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There is, indeed, a palpable sense of liberation that is livening up the community. A rare openness to bedroom chatter, a new confidence in being able to control and plan their lives. It isn’t just Happy Dampatti, but an infectious atmosphere that’s catching everyone’s fancy. Meet feisty Anisha (she likes to go by her first name), a peer educator from Jeevangarh, who goes door to door getting groups of women together. “I use board games, like a tweaked version of Snakes and Ladders that has been adapted to family planning, to bust myths that many women have. I create an environment where women talk openly with each other about their sex lives and contraceptive methods. Mehndi competitions, for example, work really well to create an easy bond,” she explains. Also essential to beating old stigmas is clearing the air on sterilisation. Condoms are the most popular contraceptive here, but to encourage safer and permanent techniques, local imams are brought in to explain that having a surgical procedure is in no way disrespectful to Islam, points out Dalbir Singh.

Thus far, in seven clusters covering over more than 200 slums, thanks to UHI's collective efforts, including Happy Dampatti, 2,047 women and 310 men have opted for sterilisation. Nearly 3,800 have had intrauterine contraceptive devices (IUD) implanted, while injectible contraception (DMPA) has found 2,242 takers. That is a huge jump in a place where the primary concerns are no spousal interaction, low awareness levels about family planning, and little bedroom talk. But now, family planning is becoming a talking point: between couples, among friends, and even at family gatherings. “I have two girls and we don’t want any more children. So I started taking oral contraceptive pills. Now, my wife and I can have sex whenever we want. No tension!” exclaims Brijgopal Sharma, 29, a shop owner. “The buzz around the reality show in the neighbourhood gave me a chance to talk about it with my friends, eight of whom have followed my lead and adopted various family planning methods,” he adds. Chand Tara, 25, and her husband Parvez, 30, on their part, were relieved when their decision to opt for female sterilisation after the birth of their second child recently found support from both sets of parents. “The education levels are low, plus there is rampant misconception that getting an operation done is against our religion. But I don’t believe it. My neighbour and sisters-in-law have opted for an operation as well, inspired by me! People have certainly started thinking more about family planning now,” says Chand Tara.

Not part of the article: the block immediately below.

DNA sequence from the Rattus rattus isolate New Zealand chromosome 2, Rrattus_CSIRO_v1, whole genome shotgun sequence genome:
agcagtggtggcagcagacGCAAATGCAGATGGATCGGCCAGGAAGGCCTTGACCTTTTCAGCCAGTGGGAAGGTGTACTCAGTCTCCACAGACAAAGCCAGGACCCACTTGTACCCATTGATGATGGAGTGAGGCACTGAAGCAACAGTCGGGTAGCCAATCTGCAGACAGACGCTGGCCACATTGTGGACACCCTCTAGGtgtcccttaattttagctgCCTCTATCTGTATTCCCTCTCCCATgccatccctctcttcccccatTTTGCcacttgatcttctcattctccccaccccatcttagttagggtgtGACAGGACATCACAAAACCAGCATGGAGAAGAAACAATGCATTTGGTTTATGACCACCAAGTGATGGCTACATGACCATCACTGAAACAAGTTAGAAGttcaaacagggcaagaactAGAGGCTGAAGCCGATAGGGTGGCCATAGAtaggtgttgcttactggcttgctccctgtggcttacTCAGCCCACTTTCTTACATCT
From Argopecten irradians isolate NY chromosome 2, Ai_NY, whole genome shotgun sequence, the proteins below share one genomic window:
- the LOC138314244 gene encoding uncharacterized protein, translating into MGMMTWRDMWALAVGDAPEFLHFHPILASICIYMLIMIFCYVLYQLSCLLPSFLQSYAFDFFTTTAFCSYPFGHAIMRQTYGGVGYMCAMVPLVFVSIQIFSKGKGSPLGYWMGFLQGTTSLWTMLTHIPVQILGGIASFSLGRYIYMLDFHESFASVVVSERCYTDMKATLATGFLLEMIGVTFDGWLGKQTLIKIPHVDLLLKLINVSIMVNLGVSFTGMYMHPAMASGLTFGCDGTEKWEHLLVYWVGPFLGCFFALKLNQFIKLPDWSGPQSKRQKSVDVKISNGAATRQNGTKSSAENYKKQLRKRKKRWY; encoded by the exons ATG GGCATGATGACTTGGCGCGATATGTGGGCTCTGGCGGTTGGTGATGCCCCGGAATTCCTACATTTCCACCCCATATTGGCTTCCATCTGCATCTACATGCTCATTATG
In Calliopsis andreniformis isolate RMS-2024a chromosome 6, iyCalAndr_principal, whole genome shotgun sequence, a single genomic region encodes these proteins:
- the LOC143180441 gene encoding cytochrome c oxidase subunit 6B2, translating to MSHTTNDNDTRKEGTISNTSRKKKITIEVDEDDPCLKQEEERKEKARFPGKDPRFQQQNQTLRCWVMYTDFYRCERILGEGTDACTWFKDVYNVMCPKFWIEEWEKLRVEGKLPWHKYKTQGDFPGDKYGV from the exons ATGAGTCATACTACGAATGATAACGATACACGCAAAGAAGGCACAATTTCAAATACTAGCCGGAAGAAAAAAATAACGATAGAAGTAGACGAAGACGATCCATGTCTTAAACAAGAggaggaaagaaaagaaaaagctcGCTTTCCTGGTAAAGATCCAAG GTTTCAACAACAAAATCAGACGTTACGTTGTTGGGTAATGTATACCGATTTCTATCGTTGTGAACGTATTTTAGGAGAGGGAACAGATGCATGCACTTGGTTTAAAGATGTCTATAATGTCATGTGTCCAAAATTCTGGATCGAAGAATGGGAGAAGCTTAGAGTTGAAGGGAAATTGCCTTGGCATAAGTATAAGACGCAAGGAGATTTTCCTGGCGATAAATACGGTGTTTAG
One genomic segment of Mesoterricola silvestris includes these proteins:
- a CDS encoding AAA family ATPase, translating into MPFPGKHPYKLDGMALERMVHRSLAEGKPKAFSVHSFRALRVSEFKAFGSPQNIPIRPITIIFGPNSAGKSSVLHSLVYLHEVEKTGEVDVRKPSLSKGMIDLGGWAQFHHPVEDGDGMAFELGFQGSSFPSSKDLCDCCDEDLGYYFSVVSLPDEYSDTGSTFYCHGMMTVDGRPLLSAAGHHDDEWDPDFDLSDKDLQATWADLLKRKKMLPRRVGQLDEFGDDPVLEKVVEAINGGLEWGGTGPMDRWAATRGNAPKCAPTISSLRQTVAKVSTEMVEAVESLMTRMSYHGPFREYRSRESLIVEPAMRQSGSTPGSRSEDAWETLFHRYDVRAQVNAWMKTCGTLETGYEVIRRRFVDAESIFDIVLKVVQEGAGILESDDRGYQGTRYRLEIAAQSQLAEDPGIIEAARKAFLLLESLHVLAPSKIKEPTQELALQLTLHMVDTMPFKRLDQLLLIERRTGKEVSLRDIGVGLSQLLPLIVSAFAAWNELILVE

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That’s true. Examples of couples who have modern contraceptive terms on their fingertips and women finally being able to talk openly about practical sexual concerns are plenty. In Aligarh, they are the real reality television stars. Without the glitter, but abounding in promise.


Jan 16, 2012: Edited after posting. A slightly edited version of this piece appeared in print.